27 December 2017 — Dr Mercola
- Drug industry representatives sit on the boards of major TV and print news outlets, shaping and sometimes blocking reporting about drug safety and effectiveness
- Academic institutions, many government agencies and NGOs are financially beholden to Big Pharma, and most academic medical centers have drug company reps on their boards
- “Sponsored content,” also called branded or native content, is now the prevailing online advertising model making drug advertisements and Pharma messages look like real news
If you have noticed that prescription drugs are becoming more dangerous — and more expensive — you are right. As the drug industry’s influence over the U.S. Food and Drug Administration (FDA) increases, dangerous drugs are approved and marketed despite their clear risks to patients.
Recent examples include the aggressively promoted blood thinners Xarelto and Pradaxa which cause uncontrollable bleeding, the testosterone drug Androgel, for “Low T” linked to noncalcified plaque buildup in coronary arteries, and fluoroquinolone antibiotics. When warnings are added to these dangerous drugs or they are withdrawn, like 28 popular drugs have been, many wonder why media failed to report the safety risks while they were occurring.1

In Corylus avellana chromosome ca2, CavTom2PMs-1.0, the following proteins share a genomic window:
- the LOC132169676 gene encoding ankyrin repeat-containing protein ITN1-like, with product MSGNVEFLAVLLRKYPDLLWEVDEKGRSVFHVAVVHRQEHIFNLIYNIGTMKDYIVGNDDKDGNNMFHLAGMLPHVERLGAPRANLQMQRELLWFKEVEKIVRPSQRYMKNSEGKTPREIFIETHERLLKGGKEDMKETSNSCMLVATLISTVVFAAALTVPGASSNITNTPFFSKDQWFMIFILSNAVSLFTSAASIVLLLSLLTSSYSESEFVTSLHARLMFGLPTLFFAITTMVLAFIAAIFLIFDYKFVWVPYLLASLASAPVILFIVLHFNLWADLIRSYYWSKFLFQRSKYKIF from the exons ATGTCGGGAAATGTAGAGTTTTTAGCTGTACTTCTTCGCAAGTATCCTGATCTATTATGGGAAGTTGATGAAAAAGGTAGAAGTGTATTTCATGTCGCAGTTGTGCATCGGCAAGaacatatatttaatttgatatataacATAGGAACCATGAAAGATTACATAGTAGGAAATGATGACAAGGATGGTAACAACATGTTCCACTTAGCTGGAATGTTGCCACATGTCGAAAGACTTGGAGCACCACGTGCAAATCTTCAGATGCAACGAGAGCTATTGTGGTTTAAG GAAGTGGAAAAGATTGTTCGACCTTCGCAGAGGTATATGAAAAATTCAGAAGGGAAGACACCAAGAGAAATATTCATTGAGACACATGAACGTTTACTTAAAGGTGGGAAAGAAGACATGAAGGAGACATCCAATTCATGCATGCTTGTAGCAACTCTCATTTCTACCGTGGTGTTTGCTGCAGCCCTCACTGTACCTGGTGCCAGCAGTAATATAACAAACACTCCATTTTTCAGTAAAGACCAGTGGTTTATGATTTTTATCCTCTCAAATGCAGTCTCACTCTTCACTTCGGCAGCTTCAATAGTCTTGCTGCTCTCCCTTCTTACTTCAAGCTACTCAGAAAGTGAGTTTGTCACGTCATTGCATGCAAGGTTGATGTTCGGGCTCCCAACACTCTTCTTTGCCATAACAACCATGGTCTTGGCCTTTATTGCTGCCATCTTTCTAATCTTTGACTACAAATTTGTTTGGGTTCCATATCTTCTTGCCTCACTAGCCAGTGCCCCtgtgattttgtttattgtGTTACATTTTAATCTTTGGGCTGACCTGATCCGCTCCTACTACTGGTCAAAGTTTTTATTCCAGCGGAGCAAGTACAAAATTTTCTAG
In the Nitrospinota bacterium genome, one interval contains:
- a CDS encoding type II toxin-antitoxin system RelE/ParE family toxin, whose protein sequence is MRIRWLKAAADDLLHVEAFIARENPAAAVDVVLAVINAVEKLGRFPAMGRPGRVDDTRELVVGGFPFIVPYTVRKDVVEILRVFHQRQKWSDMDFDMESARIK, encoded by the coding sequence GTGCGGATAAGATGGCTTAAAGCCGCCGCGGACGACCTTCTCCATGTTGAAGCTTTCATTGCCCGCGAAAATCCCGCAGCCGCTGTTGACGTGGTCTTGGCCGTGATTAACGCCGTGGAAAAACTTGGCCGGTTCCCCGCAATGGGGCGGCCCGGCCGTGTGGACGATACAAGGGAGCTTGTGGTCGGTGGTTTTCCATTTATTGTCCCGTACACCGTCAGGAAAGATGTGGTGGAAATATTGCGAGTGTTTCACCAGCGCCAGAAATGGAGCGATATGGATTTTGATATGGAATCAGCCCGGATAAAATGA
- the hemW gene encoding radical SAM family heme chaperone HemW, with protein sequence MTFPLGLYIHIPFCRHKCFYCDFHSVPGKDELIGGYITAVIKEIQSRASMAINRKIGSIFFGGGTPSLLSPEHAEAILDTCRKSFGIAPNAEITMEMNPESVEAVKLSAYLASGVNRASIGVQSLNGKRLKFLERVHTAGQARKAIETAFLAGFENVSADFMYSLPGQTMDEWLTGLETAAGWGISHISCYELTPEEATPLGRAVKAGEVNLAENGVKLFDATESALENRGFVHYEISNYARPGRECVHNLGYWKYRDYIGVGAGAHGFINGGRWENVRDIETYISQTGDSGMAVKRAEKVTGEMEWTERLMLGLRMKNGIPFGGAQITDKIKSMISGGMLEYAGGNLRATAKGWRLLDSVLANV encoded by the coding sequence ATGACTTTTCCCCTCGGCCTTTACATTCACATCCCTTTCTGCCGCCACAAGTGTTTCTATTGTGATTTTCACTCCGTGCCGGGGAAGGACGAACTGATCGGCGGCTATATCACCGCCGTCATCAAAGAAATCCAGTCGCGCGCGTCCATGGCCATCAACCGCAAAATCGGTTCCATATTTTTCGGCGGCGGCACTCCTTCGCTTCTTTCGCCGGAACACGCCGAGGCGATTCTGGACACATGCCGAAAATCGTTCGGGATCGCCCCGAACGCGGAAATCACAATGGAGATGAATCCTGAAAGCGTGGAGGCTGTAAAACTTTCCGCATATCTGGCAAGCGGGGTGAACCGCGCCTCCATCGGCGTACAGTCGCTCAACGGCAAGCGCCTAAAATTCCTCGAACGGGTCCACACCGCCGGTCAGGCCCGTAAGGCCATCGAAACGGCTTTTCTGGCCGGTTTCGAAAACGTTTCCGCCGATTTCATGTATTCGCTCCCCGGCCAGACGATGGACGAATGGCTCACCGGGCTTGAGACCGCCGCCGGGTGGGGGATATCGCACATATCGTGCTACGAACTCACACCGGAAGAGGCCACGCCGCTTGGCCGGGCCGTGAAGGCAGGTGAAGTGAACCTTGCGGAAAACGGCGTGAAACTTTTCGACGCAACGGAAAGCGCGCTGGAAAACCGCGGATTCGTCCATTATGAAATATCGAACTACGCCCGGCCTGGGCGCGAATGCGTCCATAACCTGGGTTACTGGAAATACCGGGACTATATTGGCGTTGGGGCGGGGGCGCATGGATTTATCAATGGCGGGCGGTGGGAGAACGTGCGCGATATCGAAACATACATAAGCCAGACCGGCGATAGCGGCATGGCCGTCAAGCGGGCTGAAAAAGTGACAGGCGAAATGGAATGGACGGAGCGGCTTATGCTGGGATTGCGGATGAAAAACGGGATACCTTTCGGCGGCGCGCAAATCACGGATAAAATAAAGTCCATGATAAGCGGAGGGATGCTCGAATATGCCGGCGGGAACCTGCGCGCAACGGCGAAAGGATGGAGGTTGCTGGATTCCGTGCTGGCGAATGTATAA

Of course, the reason is obvious. Mainstream media is essentially owned by the drug industry, so positive messages about new drugs are unfiltered Pharma messages.2 The New York Times has had on its board Schering-Plough and Eli Lilly affiliates and The Washington Post, Johnson & Johnson affiliates.3